For many folks, the Christmas tree is the central symbol of the holiday. It just wouldn’t be Christmas without a sparkling fir.
Mobile’s Pathway Church is assisting people in their search for the ideal Christmas tree while also providing aid to underprivileged kids throughout the world.
The program is called Buy a Tree, Change a Life.
All funds collected in excess of the price of the Christmas tree will be donated to designated charities. Buying a tree would help schools, women’s centers, and boys’ and girls’ clubs to aid the children in these communities.
Buy a Tree, Change a Life’s national director Kelly Johnson says the idea came about in 2012 while trying to help a family gather money to adopt an Ethiopian girl. Their inspiration grew from there.
There’s also the Rock Box for those who want to go above and beyond with their donations. It’s an opportunity for people to “overpay” for their Christmas tree. Whoever pays the most receives a bell ring and their name on the board.
Spreading The Thanksgiving Love
For some, the Thanksgiving holiday started a little early, as the Authentic Life Church held its first-ever community Thanksgiving supper celebration.
The volunteers piled up the plates with the traditional foods of the season. Everyone in the community was welcome to attend the free event.
Church leaders have stressed the importance of serving others during this holiday season.
Wonderful volunteers prepared and served meals to everyone who came. With this year serving as a pilot program, organizers are hopeful for future attendance increases.
They have no idea what the next year holds, but they do know that this is not the last community event they will host. Serving others is central to their philosophy.
Volunteers were singled out for the church’s gratitude for their hand in the success of the event.
A Heads-Up on Garbage Pickup
Trash and rubbish pickup in Prichard and Mobile will be impacted by the Thanksgiving holiday.
Garbage collection for Prichard households whose regular collection day is Thursday will happen one day earlier, on Wednesday, November 23.
Officials in Prichard have assured residents that their garbage will be collected on its regular collection day of Friday, November 25.
Due to the holiday, Thursday’s garbage collection in Mobile will be skipped. Saturday, November 26, has been set aside as the make-up date.
According to the City of Mobile’s website, garbage and recycling will be collected as usual on Thanksgiving Day, but yard debris will not. Just letting you know!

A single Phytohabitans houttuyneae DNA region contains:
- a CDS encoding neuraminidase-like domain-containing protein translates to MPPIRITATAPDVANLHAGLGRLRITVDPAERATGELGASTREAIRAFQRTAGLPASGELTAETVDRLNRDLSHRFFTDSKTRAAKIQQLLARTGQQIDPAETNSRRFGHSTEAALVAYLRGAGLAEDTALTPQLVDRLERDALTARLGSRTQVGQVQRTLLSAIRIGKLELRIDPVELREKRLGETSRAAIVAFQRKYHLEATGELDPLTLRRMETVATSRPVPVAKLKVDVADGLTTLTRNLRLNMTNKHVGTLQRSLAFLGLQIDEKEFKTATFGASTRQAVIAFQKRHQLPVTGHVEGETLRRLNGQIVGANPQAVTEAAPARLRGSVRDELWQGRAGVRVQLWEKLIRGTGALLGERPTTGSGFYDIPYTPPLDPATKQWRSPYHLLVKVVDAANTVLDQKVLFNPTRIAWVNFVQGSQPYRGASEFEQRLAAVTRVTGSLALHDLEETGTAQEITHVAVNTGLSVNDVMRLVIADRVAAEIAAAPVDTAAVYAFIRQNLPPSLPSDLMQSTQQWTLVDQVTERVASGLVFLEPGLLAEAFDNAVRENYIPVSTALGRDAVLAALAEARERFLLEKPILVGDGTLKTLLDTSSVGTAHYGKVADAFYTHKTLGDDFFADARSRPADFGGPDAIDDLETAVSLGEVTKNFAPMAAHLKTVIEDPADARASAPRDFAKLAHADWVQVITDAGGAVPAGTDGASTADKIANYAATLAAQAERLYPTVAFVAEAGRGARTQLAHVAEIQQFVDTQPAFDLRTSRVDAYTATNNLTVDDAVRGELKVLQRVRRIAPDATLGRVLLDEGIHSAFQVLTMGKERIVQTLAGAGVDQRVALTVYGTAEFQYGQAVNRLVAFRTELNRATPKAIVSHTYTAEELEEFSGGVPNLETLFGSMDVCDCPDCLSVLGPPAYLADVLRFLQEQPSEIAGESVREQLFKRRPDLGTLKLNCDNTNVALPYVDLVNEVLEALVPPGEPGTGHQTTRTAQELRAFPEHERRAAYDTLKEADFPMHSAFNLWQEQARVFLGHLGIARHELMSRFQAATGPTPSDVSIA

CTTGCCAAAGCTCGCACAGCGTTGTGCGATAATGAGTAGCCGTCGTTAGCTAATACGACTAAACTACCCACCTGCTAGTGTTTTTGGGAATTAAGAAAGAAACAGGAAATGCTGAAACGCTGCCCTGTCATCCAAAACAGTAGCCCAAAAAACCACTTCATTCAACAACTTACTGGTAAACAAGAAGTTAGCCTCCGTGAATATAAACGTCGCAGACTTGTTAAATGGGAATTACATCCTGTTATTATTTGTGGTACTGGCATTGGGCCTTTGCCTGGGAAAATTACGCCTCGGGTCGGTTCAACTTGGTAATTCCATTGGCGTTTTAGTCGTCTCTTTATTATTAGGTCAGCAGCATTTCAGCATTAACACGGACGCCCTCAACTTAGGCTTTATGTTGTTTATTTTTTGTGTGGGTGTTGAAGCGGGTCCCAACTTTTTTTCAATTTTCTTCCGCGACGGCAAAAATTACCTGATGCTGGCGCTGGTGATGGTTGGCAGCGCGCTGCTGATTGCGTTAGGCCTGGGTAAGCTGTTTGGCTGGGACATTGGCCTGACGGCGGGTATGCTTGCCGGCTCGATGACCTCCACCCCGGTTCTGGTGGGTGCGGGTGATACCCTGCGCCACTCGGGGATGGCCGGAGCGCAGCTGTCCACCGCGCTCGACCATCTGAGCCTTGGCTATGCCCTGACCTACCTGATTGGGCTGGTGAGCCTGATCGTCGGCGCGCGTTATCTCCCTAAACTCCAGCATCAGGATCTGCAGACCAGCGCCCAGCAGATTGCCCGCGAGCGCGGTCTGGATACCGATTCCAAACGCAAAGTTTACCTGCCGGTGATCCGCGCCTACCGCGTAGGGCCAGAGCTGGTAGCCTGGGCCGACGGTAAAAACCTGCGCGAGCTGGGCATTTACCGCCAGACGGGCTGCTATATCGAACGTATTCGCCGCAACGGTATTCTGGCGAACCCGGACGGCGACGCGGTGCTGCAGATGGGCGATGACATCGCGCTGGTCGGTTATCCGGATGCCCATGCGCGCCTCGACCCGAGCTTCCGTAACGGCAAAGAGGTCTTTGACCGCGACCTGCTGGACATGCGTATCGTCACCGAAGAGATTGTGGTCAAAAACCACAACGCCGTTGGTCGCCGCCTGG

The First Africatown Historic Lantern Walk
A little rain didn’t stop some folks from honoring the legacy of Africatown.
Visitors from all across the state flocked to the Africatown Historical Lantern Walk to honor the community’s past and gain insight into its present.
This isn’t your average stroll. This is a walk that is drenched in meaning.
Although this might be the first official Africatown Historic Lantern Walk, the concept is not novel.
This is a recreation of a community tradition from the past called the “Lantern Walk,” and it will be held annually.
When put into action, it involves bringing previously hidden information to the surface.
The entire town and its schoolchildren took part in the event, which consisted of a procession to each local church, during which participants lit and re-lit lanterns. They did this to respect their ancestors.
Africatown’s legacy in the Port City and beyond is expanding.
Those traditions should be revived so that future generations can learn from their forebears and appreciate the depth of our cultural heritage. There is a pressing need to provide students with hands-on exposure to it.
Folks came out into the rain and cold to remember the enslaved people who founded Africatown more than 150 years ago on the last slave ship, the Clotilda.
The attendance was fantastic. Many different ethnic groups were represented. While the weather was less than ideal, morale was high.
STEM Fest Was A Blast!
The Mobile Civic Center Expo Hall was full of excited young minds last Saturday.
Kids were invited to attend a STEM (science, technology, engineering, and mathematics) fair.
Mobile STEM Fest was the first of its kind, and it allowed students of all ages to fully immerse themselves in the world of STEM.
The event provided children with over 40 different hands-on STEM-related activities, allowing them to explore, experiment, and even create.
Together, STEM NOLA and the City of Mobile are providing students all throughout Mobile with opportunities to engage in STEM in a meaningful and positive way.
The goal of STEM NOLA is to foster the development of future creators, makers, and business owners.
We need to start our children on the path to a career in the 21st century as early as possible since, as technology advances, more and more of our jobs will be automated.
STEM Fest organizers have promised to bring the event back next month for those kids who were unable to attend this one.